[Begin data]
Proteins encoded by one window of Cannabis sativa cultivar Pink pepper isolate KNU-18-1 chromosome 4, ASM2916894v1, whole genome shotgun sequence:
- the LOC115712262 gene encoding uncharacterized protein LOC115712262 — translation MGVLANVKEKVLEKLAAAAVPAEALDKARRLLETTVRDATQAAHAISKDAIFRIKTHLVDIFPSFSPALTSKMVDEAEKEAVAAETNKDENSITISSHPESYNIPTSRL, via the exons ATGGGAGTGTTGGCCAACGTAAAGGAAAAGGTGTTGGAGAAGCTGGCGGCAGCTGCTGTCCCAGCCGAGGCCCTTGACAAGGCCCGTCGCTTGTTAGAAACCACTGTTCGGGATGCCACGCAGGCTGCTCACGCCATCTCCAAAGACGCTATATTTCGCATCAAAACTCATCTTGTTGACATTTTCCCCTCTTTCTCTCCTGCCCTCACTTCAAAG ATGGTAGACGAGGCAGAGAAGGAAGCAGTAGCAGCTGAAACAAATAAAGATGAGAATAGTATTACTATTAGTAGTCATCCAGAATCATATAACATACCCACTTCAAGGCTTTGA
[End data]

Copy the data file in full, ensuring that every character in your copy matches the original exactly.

Proteins encoded by one window of Cannabis sativa cultivar Pink pepper isolate KNU-18-1 chromosome 4, ASM2916894v1, whole genome shotgun sequence:
- the LOC115712262 gene encoding uncharacterized protein LOC115712262 — translation MGVLANVKEKVLEKLAAAAVPAEALDKARRLLETTVRDATQAAHAISKDAIFRIKTHLVDIFPSFSPALTSKMVDEAEKEAVAAETNKDENSITISSHPESYNIPTSRL, via the exons ATGGGAGTGTTGGCCAACGTAAAGGAAAAGGTGTTGGAGAAGCTGGCGGCAGCTGCTGTCCCAGCCGAGGCCCTTGACAAGGCCCGTCGCTTGTTAGAAACCACTGTTCGGGATGCCACGCAGGCTGCTCACGCCATCTCCAAAGACGCTATATTTCGCATCAAAACTCATCTTGTTGACATTTTCCCCTCTTTCTCTCCTGCCCTCACTTCAAAG ATGGTAGACGAGGCAGAGAAGGAAGCAGTAGCAGCTGAAACAAATAAAGATGAGAATAGTATTACTATTAGTAGTCATCCAGAATCATATAACATACCCACTTCAAGGCTTTGA